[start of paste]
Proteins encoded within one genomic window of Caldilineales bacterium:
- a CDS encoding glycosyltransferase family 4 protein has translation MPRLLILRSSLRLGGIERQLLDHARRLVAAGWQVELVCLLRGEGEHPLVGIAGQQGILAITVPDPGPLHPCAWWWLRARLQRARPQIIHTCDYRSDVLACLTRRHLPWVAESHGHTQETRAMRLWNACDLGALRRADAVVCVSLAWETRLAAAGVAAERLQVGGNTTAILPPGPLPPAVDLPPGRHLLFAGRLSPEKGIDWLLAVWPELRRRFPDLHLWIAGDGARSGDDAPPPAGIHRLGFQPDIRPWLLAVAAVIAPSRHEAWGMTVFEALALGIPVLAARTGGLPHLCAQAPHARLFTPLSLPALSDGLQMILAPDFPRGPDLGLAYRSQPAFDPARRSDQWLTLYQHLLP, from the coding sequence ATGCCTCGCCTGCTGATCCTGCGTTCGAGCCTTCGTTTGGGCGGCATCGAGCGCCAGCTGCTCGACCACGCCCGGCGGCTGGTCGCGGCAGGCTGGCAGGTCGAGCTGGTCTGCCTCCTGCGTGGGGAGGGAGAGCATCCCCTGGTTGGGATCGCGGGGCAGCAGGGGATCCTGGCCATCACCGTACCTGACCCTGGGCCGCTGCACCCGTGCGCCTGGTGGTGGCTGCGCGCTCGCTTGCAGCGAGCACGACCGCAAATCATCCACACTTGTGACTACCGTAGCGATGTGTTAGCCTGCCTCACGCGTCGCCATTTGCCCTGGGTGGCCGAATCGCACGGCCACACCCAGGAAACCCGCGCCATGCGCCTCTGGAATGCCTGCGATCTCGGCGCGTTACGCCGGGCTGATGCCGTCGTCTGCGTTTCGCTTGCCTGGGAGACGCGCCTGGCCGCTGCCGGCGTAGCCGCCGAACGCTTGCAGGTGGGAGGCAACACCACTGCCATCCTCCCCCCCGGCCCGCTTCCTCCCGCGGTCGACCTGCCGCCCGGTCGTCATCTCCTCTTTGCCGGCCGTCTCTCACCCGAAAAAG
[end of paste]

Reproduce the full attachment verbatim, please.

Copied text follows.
Proteins encoded within one genomic window of Caldilineales bacterium:
- a CDS encoding glycosyltransferase family 4 protein has translation MPRLLILRSSLRLGGIERQLLDHARRLVAAGWQVELVCLLRGEGEHPLVGIAGQQGILAITVPDPGPLHPCAWWWLRARLQRARPQIIHTCDYRSDVLACLTRRHLPWVAESHGHTQETRAMRLWNACDLGALRRADAVVCVSLAWETRLAAAGVAAERLQVGGNTTAILPPGPLPPAVDLPPGRHLLFAGRLSPEKGIDWLLAVWPELRRRFPDLHLWIAGDGARSGDDAPPPAGIHRLGFQPDIRPWLLAVAAVIAPSRHEAWGMTVFEALALGIPVLAARTGGLPHLCAQAPHARLFTPLSLPALSDGLQMILAPDFPRGPDLGLAYRSQPAFDPARRSDQWLTLYQHLLP, from the coding sequence ATGCCTCGCCTGCTGATCCTGCGTTCGAGCCTTCGTTTGGGCGGCATCGAGCGCCAGCTGCTCGACCACGCCCGGCGGCTGGTCGCGGCAGGCTGGCAGGTCGAGCTGGTCTGCCTCCTGCGTGGGGAGGGAGAGCATCCCCTGGTTGGGATCGCGGGGCAGCAGGGGATCCTGGCCATCACCGTACCTGACCCTGGGCCGCTGCACCCGTGCGCCTGGTGGTGGCTGCGCGCTCGCTTGCAGCGAGCACGACCGCAAATCATCCACACTTGTGACTACCGTAGCGATGTGTTAGCCTGCCTCACGCGTCGCCATTTGCCCTGGGTGGCCGAATCGCACGGCCACACCCAGGAAACCCGCGCCATGCGCCTCTGGAATGCCTGCGATCTCGGCGCGTTACGCCGGGCTGATGCCGTCGTCTGCGTTTCGCTTGCCTGGGAGACGCGCCTGGCCGCTGCCGGCGTAGCCGCCGAACGCTTGCAGGTGGGAGGCAACACCACTGCCATCCTCCCCCCCGGCCCGCTTCCTCCCGCGGTCGACCTGCCGCCCGGTCGTCATCTCCTCTTTGCCGGCCGTCTCTCACCCGAAAAAG